Why this is important: It provides evidence that complete resection (R0 or R1) of liver metastases in combination with TKI therapy (e.g. Gleevec, Sutent, etc.) may improve survival of patients with GIST.
Purpose: Before TKIs, such as Gleevec, became available, the only option for GIST patients was surgery. Although TKIs have improved survival for people with metastatic GIST, it was unknown whether TKIs and complete surgical resection (R0 or R1) of liver metastases had an improved survival rate over TKIs or surgery alone.
Basic method of research: A review of demographics, tumor characteristics, treatments and outcomes of 39 patients who have received complete resection(R0 or R1) of liver metastases at the Liver Cancer Center at the University of Pittsburgh Medical Center, Johns Hopkins Hospital and Duke University Medical Center during 1995 -2010 was conducted. The median followup after metastectomy was about 40 months. The analysis of the data of the 39 patients was performed to 1) define predictors of survival after liver resection and 2) determine the optimal timing of TKI therapy for liver resection. 23 of 39 patients had taken TKIs prior to liver surgery (for a median of 18 months, range 9-52 months) and 4 had also taken sunitinib. It is not entirely clear from the paper, but it appears that the patients who took TKIs prior to liver surgery had actually developed liver mets while taking imatinib; therefore, these patients apparently had already become resistant to TKIs before the liver metastectomy. The patients who did not take TKIs prior to liver surgery had been operated on for their primary tumors before adjuvant imatinib was offered.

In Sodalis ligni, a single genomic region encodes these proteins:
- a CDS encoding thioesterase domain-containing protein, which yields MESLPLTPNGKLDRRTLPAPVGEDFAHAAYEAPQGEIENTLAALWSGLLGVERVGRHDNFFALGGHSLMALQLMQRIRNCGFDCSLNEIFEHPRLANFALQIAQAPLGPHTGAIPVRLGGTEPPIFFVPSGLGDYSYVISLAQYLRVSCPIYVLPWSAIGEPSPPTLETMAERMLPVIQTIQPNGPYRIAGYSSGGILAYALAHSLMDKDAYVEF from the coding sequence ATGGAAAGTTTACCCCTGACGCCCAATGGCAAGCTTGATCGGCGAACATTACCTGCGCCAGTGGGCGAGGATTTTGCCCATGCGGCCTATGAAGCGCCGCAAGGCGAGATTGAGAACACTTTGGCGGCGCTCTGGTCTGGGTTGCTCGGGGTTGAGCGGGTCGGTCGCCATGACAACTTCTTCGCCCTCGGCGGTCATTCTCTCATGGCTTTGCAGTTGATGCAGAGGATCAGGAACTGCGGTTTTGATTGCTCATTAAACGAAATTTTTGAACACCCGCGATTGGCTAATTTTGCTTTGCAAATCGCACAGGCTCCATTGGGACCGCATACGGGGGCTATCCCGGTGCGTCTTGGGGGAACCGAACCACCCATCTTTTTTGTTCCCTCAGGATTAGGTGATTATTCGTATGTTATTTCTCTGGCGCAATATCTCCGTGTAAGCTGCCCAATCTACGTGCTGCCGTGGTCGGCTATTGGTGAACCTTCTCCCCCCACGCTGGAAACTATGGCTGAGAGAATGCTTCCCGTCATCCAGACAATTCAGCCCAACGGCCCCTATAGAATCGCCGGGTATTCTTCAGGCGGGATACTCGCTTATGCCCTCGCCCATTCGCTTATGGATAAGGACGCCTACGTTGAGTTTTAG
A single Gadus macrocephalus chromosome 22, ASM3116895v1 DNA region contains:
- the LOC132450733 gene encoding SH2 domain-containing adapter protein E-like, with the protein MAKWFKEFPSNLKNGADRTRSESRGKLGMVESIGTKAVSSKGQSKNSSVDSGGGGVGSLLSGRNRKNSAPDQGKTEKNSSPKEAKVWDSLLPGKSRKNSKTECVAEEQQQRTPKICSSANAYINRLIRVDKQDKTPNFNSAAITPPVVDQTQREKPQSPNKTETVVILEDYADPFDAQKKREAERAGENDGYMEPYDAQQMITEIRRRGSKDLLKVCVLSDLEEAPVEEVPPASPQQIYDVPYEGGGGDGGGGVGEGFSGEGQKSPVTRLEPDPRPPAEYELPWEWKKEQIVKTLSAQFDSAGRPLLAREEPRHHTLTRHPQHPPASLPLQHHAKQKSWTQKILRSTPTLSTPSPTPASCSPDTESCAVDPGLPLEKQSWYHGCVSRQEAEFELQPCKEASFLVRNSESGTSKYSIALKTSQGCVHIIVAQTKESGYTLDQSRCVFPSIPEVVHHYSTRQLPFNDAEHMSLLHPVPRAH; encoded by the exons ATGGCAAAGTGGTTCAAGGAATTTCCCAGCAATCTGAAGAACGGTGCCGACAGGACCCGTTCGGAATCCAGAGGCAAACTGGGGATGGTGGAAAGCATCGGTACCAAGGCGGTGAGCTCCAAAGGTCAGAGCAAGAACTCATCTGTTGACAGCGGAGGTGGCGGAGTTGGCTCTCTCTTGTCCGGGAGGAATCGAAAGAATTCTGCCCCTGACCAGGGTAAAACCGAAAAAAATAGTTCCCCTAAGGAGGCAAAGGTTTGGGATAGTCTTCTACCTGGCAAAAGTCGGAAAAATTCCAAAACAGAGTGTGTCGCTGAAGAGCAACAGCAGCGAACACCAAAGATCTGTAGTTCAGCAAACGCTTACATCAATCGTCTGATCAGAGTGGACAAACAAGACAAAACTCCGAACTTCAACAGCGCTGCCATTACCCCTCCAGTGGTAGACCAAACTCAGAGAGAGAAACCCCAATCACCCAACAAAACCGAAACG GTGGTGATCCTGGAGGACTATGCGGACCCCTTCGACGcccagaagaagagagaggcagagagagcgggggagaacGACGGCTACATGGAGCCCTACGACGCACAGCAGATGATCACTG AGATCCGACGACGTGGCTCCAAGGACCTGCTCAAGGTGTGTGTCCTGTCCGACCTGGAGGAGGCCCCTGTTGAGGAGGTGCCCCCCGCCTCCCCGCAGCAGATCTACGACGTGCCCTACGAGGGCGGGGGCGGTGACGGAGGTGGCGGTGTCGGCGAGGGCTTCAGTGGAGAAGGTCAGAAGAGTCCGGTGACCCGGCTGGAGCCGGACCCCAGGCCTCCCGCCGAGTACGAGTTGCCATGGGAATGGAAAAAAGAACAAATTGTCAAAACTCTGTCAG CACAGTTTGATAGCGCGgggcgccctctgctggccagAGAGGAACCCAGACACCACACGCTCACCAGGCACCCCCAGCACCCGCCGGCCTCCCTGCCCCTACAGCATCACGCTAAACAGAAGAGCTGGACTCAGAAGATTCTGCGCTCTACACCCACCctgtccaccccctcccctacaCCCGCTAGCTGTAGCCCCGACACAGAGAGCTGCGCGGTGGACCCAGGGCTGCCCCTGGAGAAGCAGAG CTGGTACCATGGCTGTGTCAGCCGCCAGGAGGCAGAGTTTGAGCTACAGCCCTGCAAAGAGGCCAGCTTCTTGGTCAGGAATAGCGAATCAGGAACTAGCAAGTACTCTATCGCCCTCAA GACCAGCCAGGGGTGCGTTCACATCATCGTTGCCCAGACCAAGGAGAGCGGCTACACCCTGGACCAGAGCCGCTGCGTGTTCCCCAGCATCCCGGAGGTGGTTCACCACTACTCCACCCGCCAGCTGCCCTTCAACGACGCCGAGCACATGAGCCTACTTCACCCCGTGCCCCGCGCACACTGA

Results: The analysis showed thatpost-operative, but not pre-operative, TKI therapy predicted improved survival. However, if at least some of these patients were already resistant to imatinib or sunitinib, then this is not surprising. In this retrospective descriptive study the post-op-only group and the pre-op plus post-op groups were not comparable. Other potential predictors of improved survival included single liver metastases, smaller size of liver metastases, and absence of metastases to other parts of the body in addition to the liver. Some of the limitations of this study include the retrospective nature of the study, very small sample size, lack of information on the duration of post-operative TKI therapy, lack of information on important prognostic indicators such as mitotic rate and primary tumor size. However despite these limitations, the study recommends all patients with liver GIST metastases be treated with both surgery and post operative TKI therapy before signs of resistance become apparent.
Link to the abstract http://www.ncbi.nlm.nih.gov/pubmed/22086856